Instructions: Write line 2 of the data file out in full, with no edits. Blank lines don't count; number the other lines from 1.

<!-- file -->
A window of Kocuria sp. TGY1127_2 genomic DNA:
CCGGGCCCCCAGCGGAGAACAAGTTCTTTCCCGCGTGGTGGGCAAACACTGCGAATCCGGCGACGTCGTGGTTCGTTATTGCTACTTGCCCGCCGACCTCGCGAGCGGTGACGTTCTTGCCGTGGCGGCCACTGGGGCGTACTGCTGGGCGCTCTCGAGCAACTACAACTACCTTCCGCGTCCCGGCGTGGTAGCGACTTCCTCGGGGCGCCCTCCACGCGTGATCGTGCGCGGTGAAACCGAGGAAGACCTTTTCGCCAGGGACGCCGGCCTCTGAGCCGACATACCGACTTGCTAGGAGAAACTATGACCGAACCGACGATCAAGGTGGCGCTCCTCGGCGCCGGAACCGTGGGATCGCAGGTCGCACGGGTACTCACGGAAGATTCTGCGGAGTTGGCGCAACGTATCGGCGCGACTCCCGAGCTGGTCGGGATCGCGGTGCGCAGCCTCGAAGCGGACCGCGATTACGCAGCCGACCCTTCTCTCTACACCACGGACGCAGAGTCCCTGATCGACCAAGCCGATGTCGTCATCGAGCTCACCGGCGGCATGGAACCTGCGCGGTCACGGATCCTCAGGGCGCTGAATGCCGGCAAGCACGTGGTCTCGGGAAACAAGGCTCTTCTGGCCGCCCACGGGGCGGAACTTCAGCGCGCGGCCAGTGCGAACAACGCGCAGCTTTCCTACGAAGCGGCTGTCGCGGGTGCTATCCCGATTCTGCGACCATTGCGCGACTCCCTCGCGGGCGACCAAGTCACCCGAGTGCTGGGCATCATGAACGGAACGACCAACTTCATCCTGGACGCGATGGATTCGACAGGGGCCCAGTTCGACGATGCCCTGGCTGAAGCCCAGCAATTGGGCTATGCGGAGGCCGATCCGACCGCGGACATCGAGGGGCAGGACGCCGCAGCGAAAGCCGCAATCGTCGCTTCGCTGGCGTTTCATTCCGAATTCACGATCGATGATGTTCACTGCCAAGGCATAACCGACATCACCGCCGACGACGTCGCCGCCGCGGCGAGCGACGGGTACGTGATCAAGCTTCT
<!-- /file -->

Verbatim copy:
CCGGGCCCCCAGCGGAGAACAAGTTCTTTCCCGCGTGGTGGGCAAACACTGCGAATCCGGCGACGTCGTGGTTCGTTATTGCTACTTGCCCGCCGACCTCGCGAGCGGTGACGTTCTTGCCGTGGCGGCCACTGGGGCGTACTGCTGGGCGCTCTCGAGCAACTACAACTACCTTCCGCGTCCCGGCGTGGTAGCGACTTCCTCGGGGCGCCCTCCACGCGTGATCGTGCGCGGTGAAACCGAGGAAGACCTTTTCGCCAGGGACGCCGGCCTCTGAGCCGACATACCGACTTGCTAGGAGAAACTATGACCGAACCGACGATCAAGGTGGCGCTCCTCGGCGCCGGAACCGTGGGATCGCAGGTCGCACGGGTACTCACGGAAGATTCTGCGGAGTTGGCGCAACGTATCGGCGCGACTCCCGAGCTGGTCGGGATCGCGGTGCGCAGCCTCGAAGCGGACCGCGATTACGCAGCCGACCCTTCTCTCTACACCACGGACGCAGAGTCCCTGATCGACCAAGCCGATGTCGTCATCGAGCTCACCGGCGGCATGGAACCTGCGCGGTCACGGATCCTCAGGGCGCTGAATGCCGGCAAGCACGTGGTCTCGGGAAACAAGGCTCTTCTGGCCGCCCACGGGGCGGAACTTCAGCGCGCGGCCAGTGCGAACAACGCGCAGCTTTCCTACGAAGCGGCTGTCGCGGGTGCTATCCCGATTCTGCGACCATTGCGCGACTCCCTCGCGGGCGACCAAGTCACCCGAGTGCTGGGCATCATGAACGGAACGACCAACTTCATCCTGGACGCGATGGATTCGACAGGGGCCCAGTTCGACGATGCCCTGGCTGAAGCCCAGCAATTGGGCTATGCGGAGGCCGATCCGACCGCGGACATCGAGGGGCAGGACGCCGCAGCGAAAGCCGCAATCGTCGCTTCGCTGGCGTTTCATTCCGAATTCACGATCGATGATGTTCACTGCCAAGGCATAACCGACATCACCGCCGACGACGTCGCCGCCGCGGCGAGCGACGGGTACGTGATCAAGCTTCT